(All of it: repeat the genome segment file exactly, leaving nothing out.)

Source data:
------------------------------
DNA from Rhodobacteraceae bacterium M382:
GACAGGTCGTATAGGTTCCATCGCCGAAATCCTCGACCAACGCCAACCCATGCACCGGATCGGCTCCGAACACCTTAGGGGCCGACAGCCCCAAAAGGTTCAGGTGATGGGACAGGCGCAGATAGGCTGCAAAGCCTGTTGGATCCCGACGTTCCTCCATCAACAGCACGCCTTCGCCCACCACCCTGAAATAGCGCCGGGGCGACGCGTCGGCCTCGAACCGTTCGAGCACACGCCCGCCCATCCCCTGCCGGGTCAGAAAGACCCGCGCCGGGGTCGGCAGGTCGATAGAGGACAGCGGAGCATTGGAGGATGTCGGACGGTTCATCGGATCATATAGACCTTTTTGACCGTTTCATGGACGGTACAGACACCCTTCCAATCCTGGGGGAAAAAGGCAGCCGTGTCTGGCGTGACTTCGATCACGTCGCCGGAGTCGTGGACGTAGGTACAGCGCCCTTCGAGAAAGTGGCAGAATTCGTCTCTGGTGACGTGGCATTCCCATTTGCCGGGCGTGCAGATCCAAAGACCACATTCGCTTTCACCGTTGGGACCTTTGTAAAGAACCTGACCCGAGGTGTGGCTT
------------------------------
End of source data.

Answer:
DNA from Rhodobacteraceae bacterium M382:
GACAGGTCGTATAGGTTCCATCGCCGAAATCCTCGACCAACGCCAACCCATGCACCGGATCGGCTCCGAACACCTTAGGGGCCGACAGCCCCAAAAGGTTCAGGTGATGGGACAGGCGCAGATAGGCTGCAAAGCCTGTTGGATCCCGACGTTCCTCCATCAACAGCACGCCTTCGCCCACCACCCTGAAATAGCGCCGGGGCGACGCGTCGGCCTCGAACCGTTCGAGCACACGCCCGCCCATCCCCTGCCGGGTCAGAAAGACCCGCGCCGGGGTCGGCAGGTCGATAGAGGACAGCGGAGCATTGGAGGATGTCGGACGGTTCATCGGATCATATAGACCTTTTTGACCGTTTCATGGACGGTACAGACACCCTTCCAATCCTGGGGGAAAAAGGCAGCCGTGTCTGGCGTGACTTCGATCACGTCGCCGGAGTCGTGGACGTAGGTACAGCGCCCTTCGAGAAAGTGGCAGAATTCGTCTCTGGTGACGTGGCATTCCCATTTGCCGGGCGTGCAGATCCAAAGACCACATTCGCTTTCACCGTTGGGACCTTTGTAAAGAACCTGACCCGAGGTGTGGCTT